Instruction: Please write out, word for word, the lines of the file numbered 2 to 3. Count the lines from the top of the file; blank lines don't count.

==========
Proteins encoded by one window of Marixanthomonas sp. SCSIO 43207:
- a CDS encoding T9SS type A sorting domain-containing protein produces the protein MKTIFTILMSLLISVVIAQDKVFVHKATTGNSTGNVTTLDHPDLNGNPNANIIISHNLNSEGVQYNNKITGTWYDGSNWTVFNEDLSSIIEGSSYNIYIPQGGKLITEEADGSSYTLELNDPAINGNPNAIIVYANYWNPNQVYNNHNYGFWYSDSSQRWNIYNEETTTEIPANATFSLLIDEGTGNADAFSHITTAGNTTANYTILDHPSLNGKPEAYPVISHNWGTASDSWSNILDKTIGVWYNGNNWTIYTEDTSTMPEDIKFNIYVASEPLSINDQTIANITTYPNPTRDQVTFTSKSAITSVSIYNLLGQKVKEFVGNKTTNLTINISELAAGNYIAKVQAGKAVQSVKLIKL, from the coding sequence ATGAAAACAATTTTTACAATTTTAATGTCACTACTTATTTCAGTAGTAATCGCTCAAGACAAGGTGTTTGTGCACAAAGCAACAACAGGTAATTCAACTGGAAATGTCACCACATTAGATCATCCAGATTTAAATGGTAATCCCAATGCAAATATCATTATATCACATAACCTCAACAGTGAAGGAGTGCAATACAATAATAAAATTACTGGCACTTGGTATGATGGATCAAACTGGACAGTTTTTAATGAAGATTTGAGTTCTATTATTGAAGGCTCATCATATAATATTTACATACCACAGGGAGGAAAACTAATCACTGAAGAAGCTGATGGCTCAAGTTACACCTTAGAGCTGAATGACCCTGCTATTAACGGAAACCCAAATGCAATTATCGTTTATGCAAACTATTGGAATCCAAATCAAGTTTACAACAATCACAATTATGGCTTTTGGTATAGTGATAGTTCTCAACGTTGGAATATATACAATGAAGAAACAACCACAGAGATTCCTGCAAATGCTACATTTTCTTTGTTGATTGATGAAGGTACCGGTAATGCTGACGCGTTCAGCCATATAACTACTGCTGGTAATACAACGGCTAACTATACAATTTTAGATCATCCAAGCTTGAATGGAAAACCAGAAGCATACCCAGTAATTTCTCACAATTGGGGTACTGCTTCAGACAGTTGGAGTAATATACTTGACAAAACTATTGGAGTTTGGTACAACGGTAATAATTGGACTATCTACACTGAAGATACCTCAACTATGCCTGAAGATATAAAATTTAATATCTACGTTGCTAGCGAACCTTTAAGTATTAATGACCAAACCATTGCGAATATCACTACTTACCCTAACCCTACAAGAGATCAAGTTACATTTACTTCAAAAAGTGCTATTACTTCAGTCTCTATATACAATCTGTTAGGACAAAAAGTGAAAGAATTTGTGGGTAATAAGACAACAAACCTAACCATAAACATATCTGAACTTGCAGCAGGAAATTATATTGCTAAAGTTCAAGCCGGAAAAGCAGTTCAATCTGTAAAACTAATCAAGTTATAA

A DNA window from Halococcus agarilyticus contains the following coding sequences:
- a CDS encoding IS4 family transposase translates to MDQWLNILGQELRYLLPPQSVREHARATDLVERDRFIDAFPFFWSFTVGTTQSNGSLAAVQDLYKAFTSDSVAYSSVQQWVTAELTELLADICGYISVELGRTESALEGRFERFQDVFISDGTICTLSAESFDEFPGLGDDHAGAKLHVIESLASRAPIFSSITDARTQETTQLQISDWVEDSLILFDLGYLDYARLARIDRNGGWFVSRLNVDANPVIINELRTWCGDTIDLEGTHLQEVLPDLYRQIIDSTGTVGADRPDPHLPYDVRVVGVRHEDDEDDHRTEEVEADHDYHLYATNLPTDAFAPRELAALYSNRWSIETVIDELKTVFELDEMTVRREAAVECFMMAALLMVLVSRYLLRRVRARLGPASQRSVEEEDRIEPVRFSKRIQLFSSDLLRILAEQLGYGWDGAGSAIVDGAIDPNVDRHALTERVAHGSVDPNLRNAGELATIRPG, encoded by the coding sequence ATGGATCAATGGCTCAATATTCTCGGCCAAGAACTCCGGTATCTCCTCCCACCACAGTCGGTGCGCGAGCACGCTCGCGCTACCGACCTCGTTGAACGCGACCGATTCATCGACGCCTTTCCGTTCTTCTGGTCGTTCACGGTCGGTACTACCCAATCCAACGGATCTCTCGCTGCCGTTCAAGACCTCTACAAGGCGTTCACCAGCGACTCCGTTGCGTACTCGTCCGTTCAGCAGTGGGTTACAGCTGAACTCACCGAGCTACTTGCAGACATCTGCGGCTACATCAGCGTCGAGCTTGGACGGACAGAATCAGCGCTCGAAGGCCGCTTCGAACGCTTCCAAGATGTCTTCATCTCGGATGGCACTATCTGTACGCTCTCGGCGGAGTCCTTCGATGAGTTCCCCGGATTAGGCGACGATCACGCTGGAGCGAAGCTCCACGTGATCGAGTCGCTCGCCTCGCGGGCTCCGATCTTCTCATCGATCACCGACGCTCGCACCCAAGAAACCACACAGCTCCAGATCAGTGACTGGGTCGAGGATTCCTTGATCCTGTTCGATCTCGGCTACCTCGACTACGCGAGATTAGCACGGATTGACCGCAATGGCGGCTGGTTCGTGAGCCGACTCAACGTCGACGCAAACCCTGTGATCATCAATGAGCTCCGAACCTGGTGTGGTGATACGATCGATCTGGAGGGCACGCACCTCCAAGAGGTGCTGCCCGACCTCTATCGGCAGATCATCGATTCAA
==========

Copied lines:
- a CDS encoding T9SS type A sorting domain-containing protein produces the protein MKTIFTILMSLLISVVIAQDKVFVHKATTGNSTGNVTTLDHPDLNGNPNANIIISHNLNSEGVQYNNKITGTWYDGSNWTVFNEDLSSIIEGSSYNIYIPQGGKLITEEADGSSYTLELNDPAINGNPNAIIVYANYWNPNQVYNNHNYGFWYSDSSQRWNIYNEETTTEIPANATFSLLIDEGTGNADAFSHITTAGNTTANYTILDHPSLNGKPEAYPVISHNWGTASDSWSNILDKTIGVWYNGNNWTIYTEDTSTMPEDIKFNIYVASEPLSINDQTIANITTYPNPTRDQVTFTSKSAITSVSIYNLLGQKVKEFVGNKTTNLTINISELAAGNYIAKVQAGKAVQSVKLIKL, from the coding sequence ATGAAAACAATTTTTACAATTTTAATGTCACTACTTATTTCAGTAGTAATCGCTCAAGACAAGGTGTTTGTGCACAAAGCAACAACAGGTAATTCAACTGGAAATGTCACCACATTAGATCATCCAGATTTAAATGGTAATCCCAATGCAAATATCATTATATCACATAACCTCAACAGTGAAGGAGTGCAATACAATAATAAAATTACTGGCACTTGGTATGATGGATCAAACTGGACAGTTTTTAATGAAGATTTGAGTTCTATTATTGAAGGCTCATCATATAATATTTACATACCACAGGGAGGAAAACTAATCACTGAAGAAGCTGATGGCTCAAGTTACACCTTAGAGCTGAATGACCCTGCTATTAACGGAAACCCAAATGCAATTATCGTTTATGCAAACTATTGGAATCCAAATCAAGTTTACAACAATCACAATTATGGCTTTTGGTATAGTGATAGTTCTCAACGTTGGAATATATACAATGAAGAAACAACCACAGAGATTCCTGCAAATGCTACATTTTCTTTGTTGATTGATGAAGGTACCGGTAATGCTGACGCGTTCAGCCATATAACTACTGCTGGTAATACAACGGCTAACTATACAATTTTAGATCATCCAAGCTTGAATGGAAAACCAGAAGCATACCCAGTAATTTCTCACAATTGGGGTACTGCTTCAGACAGTTGGAGTAATATACTTGACAAAACTATTGGAGTTTGGTACAACGGTAATAATTGGACTATCTACACTGAAGATACCTCAACTATGCCTGAAGATATAAAATTTAATATCTACGTTGCTAGCGAACCTTTAAGTATTAATGACCAAACCATTGCGAATATCACTACTTACCCTAACCCTACAAGAGATCAAGTTACATTTACTTCAAAAAGTGCTATTACTTCAGTCTCTATATACAATCTGTTAGGACAAAAAGTGAAAGAATTTGTGGGTAATAAGACAACAAACCTAACCATAAACATATCTGAACTTGCAGCAGGAAATTATATTGCTAAAGTTCAAGCCGGAAAAGCAGTTCAATCTGTAAAACTAATCAAGTTATAA

A DNA window from Halococcus agarilyticus contains the following coding sequences: